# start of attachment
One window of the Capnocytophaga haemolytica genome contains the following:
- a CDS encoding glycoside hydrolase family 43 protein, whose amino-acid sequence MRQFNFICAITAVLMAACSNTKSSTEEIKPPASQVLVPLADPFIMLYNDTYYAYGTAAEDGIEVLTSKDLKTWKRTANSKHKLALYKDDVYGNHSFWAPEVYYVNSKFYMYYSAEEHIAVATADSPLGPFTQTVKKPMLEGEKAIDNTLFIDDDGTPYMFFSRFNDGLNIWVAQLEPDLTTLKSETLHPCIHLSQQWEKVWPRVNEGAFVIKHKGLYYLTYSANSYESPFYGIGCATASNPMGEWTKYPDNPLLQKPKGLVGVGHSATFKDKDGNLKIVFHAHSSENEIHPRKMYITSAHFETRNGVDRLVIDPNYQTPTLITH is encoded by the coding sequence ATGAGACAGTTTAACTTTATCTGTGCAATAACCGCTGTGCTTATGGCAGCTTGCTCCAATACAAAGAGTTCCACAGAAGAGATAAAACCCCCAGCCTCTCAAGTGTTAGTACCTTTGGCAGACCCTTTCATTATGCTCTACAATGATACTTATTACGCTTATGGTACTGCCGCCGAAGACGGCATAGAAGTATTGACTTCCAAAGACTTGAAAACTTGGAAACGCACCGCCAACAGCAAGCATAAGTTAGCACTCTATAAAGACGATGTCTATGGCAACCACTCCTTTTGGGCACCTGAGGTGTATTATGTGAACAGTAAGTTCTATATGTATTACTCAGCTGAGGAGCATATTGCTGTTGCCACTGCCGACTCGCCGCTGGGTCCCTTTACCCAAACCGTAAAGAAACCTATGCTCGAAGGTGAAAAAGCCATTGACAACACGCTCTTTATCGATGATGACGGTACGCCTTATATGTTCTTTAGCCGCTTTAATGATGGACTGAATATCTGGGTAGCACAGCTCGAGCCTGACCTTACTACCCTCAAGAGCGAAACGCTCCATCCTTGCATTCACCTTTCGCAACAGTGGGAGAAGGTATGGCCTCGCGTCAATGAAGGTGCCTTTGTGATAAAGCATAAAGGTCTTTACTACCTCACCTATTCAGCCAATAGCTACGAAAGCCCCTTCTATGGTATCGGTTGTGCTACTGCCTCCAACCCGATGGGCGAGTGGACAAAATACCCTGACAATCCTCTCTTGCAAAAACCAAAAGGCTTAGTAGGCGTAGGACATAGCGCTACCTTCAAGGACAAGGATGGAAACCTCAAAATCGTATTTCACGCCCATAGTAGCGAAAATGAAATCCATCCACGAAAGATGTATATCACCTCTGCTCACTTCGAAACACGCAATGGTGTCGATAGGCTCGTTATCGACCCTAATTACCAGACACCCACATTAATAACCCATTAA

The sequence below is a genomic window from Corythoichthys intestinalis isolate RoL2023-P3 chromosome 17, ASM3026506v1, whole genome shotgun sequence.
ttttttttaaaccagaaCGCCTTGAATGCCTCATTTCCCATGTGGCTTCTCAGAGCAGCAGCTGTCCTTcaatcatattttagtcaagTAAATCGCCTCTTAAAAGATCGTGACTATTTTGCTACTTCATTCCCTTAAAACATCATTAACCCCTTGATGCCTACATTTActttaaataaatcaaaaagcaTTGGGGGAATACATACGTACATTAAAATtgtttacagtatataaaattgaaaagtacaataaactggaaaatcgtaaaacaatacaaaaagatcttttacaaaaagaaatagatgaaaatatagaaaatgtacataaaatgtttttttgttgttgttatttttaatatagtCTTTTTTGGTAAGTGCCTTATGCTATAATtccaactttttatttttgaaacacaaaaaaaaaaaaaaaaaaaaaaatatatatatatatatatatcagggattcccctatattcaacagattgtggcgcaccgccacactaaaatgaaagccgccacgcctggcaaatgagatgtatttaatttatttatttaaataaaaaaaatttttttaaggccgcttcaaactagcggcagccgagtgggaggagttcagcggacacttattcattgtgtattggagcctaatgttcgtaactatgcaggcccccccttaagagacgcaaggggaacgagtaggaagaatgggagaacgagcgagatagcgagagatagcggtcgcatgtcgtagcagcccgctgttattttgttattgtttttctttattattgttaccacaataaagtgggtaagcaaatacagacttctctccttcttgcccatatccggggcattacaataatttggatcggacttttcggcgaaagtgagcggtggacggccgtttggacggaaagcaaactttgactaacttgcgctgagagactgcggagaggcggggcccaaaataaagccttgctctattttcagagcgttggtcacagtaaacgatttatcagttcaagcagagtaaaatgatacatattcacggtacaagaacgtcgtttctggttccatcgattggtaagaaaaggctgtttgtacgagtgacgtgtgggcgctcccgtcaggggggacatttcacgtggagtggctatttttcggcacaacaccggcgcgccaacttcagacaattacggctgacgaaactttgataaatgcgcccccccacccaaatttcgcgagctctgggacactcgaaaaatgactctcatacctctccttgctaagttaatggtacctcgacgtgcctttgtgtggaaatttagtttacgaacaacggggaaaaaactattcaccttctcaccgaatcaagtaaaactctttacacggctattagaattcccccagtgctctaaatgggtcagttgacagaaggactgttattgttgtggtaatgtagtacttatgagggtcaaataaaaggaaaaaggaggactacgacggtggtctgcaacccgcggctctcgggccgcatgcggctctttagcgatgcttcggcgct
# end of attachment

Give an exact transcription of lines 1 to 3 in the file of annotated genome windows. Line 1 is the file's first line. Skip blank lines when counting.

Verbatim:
One window of the Capnocytophaga haemolytica genome contains the following:
- a CDS encoding glycoside hydrolase family 43 protein, whose amino-acid sequence MRQFNFICAITAVLMAACSNTKSSTEEIKPPASQVLVPLADPFIMLYNDTYYAYGTAAEDGIEVLTSKDLKTWKRTANSKHKLALYKDDVYGNHSFWAPEVYYVNSKFYMYYSAEEHIAVATADSPLGPFTQTVKKPMLEGEKAIDNTLFIDDDGTPYMFFSRFNDGLNIWVAQLEPDLTTLKSETLHPCIHLSQQWEKVWPRVNEGAFVIKHKGLYYLTYSANSYESPFYGIGCATASNPMGEWTKYPDNPLLQKPKGLVGVGHSATFKDKDGNLKIVFHAHSSENEIHPRKMYITSAHFETRNGVDRLVIDPNYQTPTLITH is encoded by the coding sequence ATGAGACAGTTTAACTTTATCTGTGCAATAACCGCTGTGCTTATGGCAGCTTGCTCCAATACAAAGAGTTCCACAGAAGAGATAAAACCCCCAGCCTCTCAAGTGTTAGTACCTTTGGCAGACCCTTTCATTATGCTCTACAATGATACTTATTACGCTTATGGTACTGCCGCCGAAGACGGCATAGAAGTATTGACTTCCAAAGACTTGAAAACTTGGAAACGCACCGCCAACAGCAAGCATAAGTTAGCACTCTATAAAGACGATGTCTATGGCAACCACTCCTTTTGGGCACCTGAGGTGTATTATGTGAACAGTAAGTTCTATATGTATTACTCAGCTGAGGAGCATATTGCTGTTGCCACTGCCGACTCGCCGCTGGGTCCCTTTACCCAAACCGTAAAGAAACCTATGCTCGAAGGTGAAAAAGCCATTGACAACACGCTCTTTATCGATGATGACGGTACGCCTTATATGTTCTTTAGCCGCTTTAATGATGGACTGAATATCTGGGTAGCACAGCTCGAGCCTGACCTTACTACCCTCAAGAGCGAAACGCTCCATCCTTGCATTCACCTTTCGCAACAGTGGGAGAAGGTATGGCCTCGCGTCAATGAAGGTGCCTTTGTGATAAAGCATAAAGGTCTTTACTACCTCACCTATTCAGCCAATAGCTACGAAAGCCCCTTCTATGGTATCGGTTGTGCTACTGCCTCCAACCCGATGGGCGAGTGGACAAAATACCCTGACAATCCTCTCTTGCAAAAACCAAAAGGCTTAGTAGGCGTAGGACATAGCGCTACCTTCAAGGACAAGGATGGAAACCTCAAAATCGTATTTCACGCCCATAGTAGCGAAAATGAAATCCATCCACGAAAGATGTATATCACCTCTGCTCACTTCGAAACACGCAATGGTGTCGATAGGCTCGTTATCGACCCTAATTACCAGACACCCACATTAATAACCCATTAA

The sequence below is a genomic window from Corythoichthys intestinalis isolate RoL2023-P3 chromosome 17, ASM3026506v1, whole genome shotgun sequence.